A recent decision in a class action by limousine drivers against their employer reminds us that sometimes employers may have to pay their employees for doing nothing. The Second District Court of Appeal in Los Angeles directed the trial court to consider whether the class of drivers should have been paid for gap time, which is what the drivers called their on-call time between assignments. Ghazaryan v. Diva Limousine, Ltd., Case No. B201509 (Dec. 22, 2008).
Although the appellate court did not rule on the merits of the drivers’ claims, the facts referred to in the complaint afford an opportunity for exploring the wage and hour aspects of on-call time. In Ghazaryan, the company prohibited the drivers from using their vehicles for personal use, required them to stay near the vehicle and to remain in uniform between assignments. Some drivers were, nonetheless, were able to use gap time for their own purposes. Some drivers were paid on an hourly basis for all their time, including any gap time. Others were paid by the trip. The company’s exposure will in large part depend on its obligation to pay for gap time.
An employer must pay for all “hours worked,” which Section 3(H) of the California wage orders defines as “the time during which an employee is subject to the control of an employer, and includes all the time the employee is suffered or permitted to work, whether or not required to do so.” (Wage Order No. 9 applied to the limousine drivers.) Whether or not an employer must pay for time that an employee spends waiting to be called to work depends upon the degree of control that the employer exercises over the employee’s activities during the on call time.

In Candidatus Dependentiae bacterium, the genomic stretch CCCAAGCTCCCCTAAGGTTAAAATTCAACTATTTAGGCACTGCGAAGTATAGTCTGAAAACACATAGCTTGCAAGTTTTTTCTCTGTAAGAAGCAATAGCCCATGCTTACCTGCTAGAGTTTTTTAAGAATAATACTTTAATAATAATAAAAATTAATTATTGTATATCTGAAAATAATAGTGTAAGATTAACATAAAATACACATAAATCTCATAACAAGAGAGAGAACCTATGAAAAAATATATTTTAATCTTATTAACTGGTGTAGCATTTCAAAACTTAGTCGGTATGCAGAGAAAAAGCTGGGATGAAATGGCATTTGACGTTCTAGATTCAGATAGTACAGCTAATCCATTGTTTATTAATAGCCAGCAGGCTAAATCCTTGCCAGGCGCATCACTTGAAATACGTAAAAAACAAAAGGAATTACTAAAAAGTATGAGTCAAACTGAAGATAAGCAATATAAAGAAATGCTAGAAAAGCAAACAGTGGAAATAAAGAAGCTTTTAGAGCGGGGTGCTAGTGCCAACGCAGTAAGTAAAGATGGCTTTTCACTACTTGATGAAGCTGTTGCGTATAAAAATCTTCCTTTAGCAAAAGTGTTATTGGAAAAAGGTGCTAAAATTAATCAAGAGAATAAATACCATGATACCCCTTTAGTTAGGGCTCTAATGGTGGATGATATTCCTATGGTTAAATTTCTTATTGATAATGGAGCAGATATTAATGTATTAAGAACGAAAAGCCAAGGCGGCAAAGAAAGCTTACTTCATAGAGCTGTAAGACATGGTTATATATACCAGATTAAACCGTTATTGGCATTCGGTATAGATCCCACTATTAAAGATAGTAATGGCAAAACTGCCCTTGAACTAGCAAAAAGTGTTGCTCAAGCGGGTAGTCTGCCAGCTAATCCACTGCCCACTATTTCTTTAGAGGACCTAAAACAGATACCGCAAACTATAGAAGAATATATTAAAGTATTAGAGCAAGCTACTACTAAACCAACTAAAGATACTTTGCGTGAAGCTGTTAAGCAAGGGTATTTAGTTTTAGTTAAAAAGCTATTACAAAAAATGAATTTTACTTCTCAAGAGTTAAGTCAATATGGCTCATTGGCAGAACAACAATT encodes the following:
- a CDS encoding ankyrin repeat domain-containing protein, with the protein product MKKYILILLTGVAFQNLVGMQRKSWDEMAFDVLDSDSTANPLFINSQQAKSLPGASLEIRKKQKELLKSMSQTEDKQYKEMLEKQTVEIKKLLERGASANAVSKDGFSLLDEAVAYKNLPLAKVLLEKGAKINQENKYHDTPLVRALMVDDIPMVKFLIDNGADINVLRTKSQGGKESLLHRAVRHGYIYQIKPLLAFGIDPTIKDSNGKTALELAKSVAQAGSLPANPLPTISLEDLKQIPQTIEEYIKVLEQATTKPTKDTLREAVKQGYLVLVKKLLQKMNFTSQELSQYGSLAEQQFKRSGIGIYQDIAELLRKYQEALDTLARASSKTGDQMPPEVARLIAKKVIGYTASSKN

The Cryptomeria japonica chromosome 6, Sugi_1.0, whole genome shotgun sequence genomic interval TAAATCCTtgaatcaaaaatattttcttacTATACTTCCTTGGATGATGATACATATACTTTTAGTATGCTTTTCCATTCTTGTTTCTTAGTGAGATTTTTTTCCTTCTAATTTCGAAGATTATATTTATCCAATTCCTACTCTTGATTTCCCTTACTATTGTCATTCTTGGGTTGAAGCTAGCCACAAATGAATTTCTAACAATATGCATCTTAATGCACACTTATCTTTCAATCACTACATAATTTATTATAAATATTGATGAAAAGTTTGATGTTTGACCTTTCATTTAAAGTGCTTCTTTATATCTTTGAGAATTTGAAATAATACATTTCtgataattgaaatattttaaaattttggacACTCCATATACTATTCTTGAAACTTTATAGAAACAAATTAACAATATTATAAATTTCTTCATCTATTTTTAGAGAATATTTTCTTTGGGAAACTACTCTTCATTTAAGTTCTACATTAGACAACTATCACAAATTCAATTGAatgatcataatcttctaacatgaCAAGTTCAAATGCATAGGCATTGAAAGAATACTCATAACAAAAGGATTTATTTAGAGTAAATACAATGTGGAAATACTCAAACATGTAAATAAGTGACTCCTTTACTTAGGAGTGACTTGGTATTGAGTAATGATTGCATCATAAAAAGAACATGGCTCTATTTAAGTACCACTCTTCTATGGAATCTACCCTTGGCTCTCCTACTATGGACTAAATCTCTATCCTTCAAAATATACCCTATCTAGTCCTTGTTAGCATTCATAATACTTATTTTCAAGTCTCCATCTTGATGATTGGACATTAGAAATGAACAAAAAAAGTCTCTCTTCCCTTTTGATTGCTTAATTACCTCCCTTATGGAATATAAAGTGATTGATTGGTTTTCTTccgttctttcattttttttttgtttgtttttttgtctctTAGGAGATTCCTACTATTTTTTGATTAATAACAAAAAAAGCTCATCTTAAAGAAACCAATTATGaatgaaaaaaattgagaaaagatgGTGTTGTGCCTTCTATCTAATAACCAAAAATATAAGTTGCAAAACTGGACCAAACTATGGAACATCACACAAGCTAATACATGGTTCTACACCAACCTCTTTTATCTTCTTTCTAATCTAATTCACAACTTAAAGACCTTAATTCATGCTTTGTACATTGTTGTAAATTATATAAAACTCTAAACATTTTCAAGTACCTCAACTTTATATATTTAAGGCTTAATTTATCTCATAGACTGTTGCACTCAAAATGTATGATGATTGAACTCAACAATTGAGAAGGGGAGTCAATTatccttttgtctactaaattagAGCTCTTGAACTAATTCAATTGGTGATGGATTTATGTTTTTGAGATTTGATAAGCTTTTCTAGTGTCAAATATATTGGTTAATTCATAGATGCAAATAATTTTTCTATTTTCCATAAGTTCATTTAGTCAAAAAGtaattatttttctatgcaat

Two advisory letters from the Division of Labor Standards Enforcement may help employers understand the principles. In a March 31, 1993 letter, a writer described the following practice: “Assume a regularly-scheduled non-exempt employee who works at a hospital located in a rural area and is not required to remain at or about the hospital or any premises designated by the employer; during his off-duty hours, but is required to be ‘on-call’ for designated periods of time and arrive at the hospital within 20 minutes from the time he is called by pager or telephone.” The Division declined to say whether such circumstances would never require compensation, because the answer to the question is heavily dependent upon all the facts of each case. It pointed out that geographical restrictions and strict time frames for response will often lead to a determination that the time is compensable.
In a December 28, 1998 letter, the Division was asked about the hours worked of apartment managers who lived in the complexes where they worked. Again, the Division was unable to give a definitive answer as to which hours should be paid for, because the requester of the opinion did not provide enough specifics. However, the opinion letter identifies a number of factors that are important to the determination: geographic restrictions, how quickly an employee must respond to a page on a beeper, how frequently the employee is called to work, whether the employee is free to engage in personal activities, and the consequences of failing to respond within the required time.